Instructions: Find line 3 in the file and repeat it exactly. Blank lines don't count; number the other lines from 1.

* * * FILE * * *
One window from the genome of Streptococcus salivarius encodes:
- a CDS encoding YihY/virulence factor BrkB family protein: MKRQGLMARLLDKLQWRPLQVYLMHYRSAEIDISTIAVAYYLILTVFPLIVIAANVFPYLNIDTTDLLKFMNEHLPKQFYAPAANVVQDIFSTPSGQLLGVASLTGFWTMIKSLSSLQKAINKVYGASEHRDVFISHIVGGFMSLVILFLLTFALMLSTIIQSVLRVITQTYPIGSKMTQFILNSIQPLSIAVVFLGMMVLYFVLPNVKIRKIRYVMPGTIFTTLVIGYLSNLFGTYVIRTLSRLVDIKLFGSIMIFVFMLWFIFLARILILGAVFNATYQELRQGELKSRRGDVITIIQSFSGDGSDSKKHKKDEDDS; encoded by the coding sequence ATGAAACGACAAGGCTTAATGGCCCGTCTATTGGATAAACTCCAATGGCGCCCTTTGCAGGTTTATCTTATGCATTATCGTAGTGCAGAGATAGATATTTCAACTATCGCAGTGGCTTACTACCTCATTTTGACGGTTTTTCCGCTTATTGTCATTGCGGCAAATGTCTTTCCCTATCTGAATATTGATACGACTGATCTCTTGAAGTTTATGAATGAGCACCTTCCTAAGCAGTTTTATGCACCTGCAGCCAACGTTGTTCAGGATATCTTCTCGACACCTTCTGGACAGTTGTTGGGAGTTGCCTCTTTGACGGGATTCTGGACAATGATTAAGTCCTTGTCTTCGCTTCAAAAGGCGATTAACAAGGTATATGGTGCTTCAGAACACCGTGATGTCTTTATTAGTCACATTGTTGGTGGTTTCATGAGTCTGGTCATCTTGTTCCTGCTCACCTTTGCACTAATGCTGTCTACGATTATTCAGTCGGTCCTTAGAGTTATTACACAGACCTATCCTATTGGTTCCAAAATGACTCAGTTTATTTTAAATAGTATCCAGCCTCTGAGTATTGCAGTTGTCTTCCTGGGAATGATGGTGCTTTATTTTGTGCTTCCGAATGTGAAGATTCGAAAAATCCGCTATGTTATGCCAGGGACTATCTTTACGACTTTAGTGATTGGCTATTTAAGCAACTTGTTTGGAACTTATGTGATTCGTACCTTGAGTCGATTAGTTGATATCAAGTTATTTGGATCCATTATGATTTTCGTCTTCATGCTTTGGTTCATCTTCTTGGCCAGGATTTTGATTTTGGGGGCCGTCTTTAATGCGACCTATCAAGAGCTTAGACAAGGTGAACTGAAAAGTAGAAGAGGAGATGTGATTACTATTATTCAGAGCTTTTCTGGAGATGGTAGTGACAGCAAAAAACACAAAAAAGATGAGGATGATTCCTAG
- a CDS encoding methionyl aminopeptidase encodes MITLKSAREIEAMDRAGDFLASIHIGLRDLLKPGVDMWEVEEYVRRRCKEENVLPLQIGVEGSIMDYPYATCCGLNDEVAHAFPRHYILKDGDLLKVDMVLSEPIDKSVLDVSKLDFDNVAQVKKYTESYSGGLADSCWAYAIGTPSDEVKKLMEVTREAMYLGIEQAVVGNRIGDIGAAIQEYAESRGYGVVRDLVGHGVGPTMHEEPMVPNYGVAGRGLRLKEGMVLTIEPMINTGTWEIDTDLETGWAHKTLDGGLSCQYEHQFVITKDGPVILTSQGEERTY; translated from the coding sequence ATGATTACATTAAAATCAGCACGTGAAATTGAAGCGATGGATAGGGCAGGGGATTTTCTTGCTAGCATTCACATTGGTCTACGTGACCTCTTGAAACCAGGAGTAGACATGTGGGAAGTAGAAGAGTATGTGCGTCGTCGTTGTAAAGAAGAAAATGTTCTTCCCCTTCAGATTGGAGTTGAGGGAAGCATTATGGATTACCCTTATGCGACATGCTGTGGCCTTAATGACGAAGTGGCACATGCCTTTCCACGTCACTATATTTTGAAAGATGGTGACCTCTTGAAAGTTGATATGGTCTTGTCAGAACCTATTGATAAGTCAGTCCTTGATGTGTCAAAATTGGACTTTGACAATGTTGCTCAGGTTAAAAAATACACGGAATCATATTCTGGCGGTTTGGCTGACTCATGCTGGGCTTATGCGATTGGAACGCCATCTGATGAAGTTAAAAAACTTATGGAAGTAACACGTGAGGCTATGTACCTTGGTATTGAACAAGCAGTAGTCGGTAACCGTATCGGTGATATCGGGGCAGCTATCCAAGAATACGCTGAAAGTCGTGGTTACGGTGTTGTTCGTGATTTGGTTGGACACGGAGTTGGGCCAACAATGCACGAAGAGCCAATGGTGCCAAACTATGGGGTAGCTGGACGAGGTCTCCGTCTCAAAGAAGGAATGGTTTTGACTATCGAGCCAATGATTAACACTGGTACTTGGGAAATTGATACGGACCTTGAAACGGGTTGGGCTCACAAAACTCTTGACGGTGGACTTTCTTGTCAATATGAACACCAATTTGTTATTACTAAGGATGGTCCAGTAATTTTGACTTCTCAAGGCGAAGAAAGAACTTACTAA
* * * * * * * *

- a CDS encoding methionyl aminopeptidase encodes MITLKSAREIEAMDRAGDFLASIHIGLRDLLKPGVDMWEVEEYVRRRCKEENVLPLQIGVEGSIMDYPYATCCGLNDEVAHAFPRHYILKDGDLLKVDMVLSEPIDKSVLDVSKLDFDNVAQVKKYTESYSGGLADSCWAYAIGTPSDEVKKLMEVTREAMYLGIEQAVVGNRIGDIGAAIQEYAESRGYGVVRDLVGHGVGPTMHEEPMVPNYGVAGRGLRLKEGMVLTIEPMINTGTWEIDTDLETGWAHKTLDGGLSCQYEHQFVITKDGPVILTSQGEERTY; translated from the coding sequence ATGATTACATTAAAATCAGCACGTGAAATTGAAGCGATGGATAGGGCAGGGGATTTTCTTGCTAGCATTCACATTGGTCTACGTGACCTCTTGAAACCAGGAGTAGACATGTGGGAAGTAGAAGAGTATGTGCGTCGTCGTTGTAAAGAAGAAAATGTTCTTCCCCTTCAGATTGGAGTTGAGGGAAGCATTATGGATTACCCTTATGCGACATGCTGTGGCCTTAATGACGAAGTGGCACATGCCTTTCCACGTCACTATATTTTGAAAGATGGTGACCTCTTGAAAGTTGATATGGTCTTGTCAGAACCTATTGATAAGTCAGTCCTTGATGTGTCAAAATTGGACTTTGACAATGTTGCTCAGGTTAAAAAATACACGGAATCATATTCTGGCGGTTTGGCTGACTCATGCTGGGCTTATGCGATTGGAACGCCATCTGATGAAGTTAAAAAACTTATGGAAGTAACACGTGAGGCTATGTACCTTGGTATTGAACAAGCAGTAGTCGGTAACCGTATCGGTGATATCGGGGCAGCTATCCAAGAATACGCTGAAAGTCGTGGTTACGGTGTTGTTCGTGATTTGGTTGGACACGGAGTTGGGCCAACAATGCACGAAGAGCCAATGGTGCCAAACTATGGGGTAGCTGGACGAGGTCTCCGTCTCAAAGAAGGAATGGTTTTGACTATCGAGCCAATGATTAACACTGGTACTTGGGAAATTGATACGGACCTTGAAACGGGTTGGGCTCACAAAACTCTTGACGGTGGACTTTCTTGTCAATATGAACACCAATTTGTTATTACTAAGGATGGTCCAGTAATTTTGACTTCTCAAGGCGAAGAAAGAACTTACTAA